On Sept. 11, 2001, American Airlines Capt. Beverley Bass was flying a routine trip from Paris to Dallas.
As she was flying over the middle of the north Atlantic, she got word that one of the Twin Towers was hit. Then 20 minutes later, the other was hit.
“In the beginning, like a lot of people, we just thought it was a light airplane,” Bass says. “And not that that’s not terrible, but it never entered our minds that it was an airline of any kind. And then when we heard the word terrorism. … Honestly, I didn’t even know what terrorism meant. I thought it was something that happened in the Middle East. And back then, it kind of was that.”
Soon, the U.S. airspace closed and Bass was ordered to divert the plane to Gander, Newfoundland. “As airline pilots, we don’t really get orders,” Bass says.
Bass asked the flight attendants if they were OK with the announcement she was about to make. While she is behind a locked door, the flight attendants aren’t, so she didn’t want to say anything that would put them in harm’s way.
“I said, ‘Ladies and gentlemen, this is Captain Bass. There’s been a crisis in the United States and we’re going to be diverting the airplane to Gander, Newfoundland. When we get on the ground, I’ll get back to you with any new information that we’re aware of.’”
Bass landed the plane in Gander, which at the time had a population of about 9,400 people. Bass’ flight and the 38 other planes — altogether 7,000 people — in the air during the attacks landed. Suddenly, Gander had to rally to take care of everyone.
What happened in Gander for the next five days is the subject of a musical called Come From Away, which comes to Dallas in March. You Are Here is the documentary that explains the story behind the musical. The documentary will play in select theaters on Wednesday, Sept. 11.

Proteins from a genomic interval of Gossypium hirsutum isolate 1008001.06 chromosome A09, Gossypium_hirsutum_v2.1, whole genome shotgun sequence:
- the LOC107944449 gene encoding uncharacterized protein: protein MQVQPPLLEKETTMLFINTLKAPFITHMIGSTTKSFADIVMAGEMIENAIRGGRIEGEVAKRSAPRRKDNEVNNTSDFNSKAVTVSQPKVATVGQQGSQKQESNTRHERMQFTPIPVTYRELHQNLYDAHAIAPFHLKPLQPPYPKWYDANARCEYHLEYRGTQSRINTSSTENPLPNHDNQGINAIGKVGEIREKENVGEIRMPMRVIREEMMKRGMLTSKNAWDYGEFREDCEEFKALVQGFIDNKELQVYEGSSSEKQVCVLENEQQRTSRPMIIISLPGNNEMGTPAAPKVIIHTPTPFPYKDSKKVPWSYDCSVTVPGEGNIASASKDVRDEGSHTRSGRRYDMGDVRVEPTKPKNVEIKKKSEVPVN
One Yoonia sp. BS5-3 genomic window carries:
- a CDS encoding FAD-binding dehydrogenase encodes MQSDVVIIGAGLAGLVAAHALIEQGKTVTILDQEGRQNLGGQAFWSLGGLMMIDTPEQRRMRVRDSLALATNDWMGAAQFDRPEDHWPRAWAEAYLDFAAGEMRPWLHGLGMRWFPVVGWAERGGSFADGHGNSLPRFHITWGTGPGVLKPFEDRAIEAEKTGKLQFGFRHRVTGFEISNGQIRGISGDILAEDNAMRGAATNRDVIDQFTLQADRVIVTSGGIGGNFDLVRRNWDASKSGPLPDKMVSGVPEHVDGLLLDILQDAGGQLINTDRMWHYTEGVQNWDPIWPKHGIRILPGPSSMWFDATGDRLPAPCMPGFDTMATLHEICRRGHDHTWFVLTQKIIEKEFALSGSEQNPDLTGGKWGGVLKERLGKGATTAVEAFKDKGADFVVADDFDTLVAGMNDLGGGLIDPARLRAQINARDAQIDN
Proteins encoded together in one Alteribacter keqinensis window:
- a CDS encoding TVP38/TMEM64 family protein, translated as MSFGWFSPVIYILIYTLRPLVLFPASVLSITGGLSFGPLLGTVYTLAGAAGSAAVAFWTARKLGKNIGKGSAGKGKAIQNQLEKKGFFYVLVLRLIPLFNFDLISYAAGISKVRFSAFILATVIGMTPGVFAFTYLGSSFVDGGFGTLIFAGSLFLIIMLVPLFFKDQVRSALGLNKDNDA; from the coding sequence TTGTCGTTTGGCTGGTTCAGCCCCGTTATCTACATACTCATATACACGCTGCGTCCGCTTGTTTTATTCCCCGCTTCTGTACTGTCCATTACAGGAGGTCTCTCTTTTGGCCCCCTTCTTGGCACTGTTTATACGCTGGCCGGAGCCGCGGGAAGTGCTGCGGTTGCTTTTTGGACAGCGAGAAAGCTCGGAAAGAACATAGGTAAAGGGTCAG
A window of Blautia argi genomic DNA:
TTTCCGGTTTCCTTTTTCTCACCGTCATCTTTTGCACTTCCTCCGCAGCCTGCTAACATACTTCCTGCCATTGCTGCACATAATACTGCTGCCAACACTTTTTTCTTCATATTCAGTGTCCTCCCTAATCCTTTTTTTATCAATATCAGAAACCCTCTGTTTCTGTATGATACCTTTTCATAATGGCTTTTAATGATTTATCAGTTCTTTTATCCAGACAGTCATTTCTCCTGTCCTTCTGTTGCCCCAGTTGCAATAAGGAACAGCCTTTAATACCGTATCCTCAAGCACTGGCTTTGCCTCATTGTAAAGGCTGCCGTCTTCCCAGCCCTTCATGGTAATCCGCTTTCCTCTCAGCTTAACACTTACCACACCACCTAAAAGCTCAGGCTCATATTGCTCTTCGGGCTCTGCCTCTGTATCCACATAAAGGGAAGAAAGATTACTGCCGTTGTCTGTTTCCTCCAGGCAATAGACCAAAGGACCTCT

If you like this story, consider signing up for our email newsletters.
SHOW ME HOW
You have successfully signed up for your selected newsletter(s) - please keep an eye on your mailbox, we're movin' in!
Once every plane landed in Gander, they had to register with the Red Cross, so family members would know they were safe. It was 2001, after all, and not everyone had cellphones. And if they did, chargers weren’t readily available. The documentary shows how the city of Gander came together to house and feed and comfort the 7,000 people staying in their town. Churches, schools and homeowners offered their homes. People cooked all night so there would be food to eat.
After five days in Gander, the airspace was finally clear to fly, but Bass says some of the passengers were sad to leave the town they came to love.
“There was a bit of sadness from the passengers because we had been treated so beautifully by the people in Gander that some passengers really did not want to leave,” Bass says. “They have formed lifelong friendships, and some of the passengers have gone back 10 or 12 times. I have been back six times. When I go back to Gander, it’s like a family reunion.”
Bass, who was American Airlines’ first female captain, says she wasn’t scared to fly after the 9/11 attacks.
“When I got home, I called American and begged to take one of the first flights out,” Bass says. “I was never going to let that attack ruin what I loved so much and have loved my whole life.”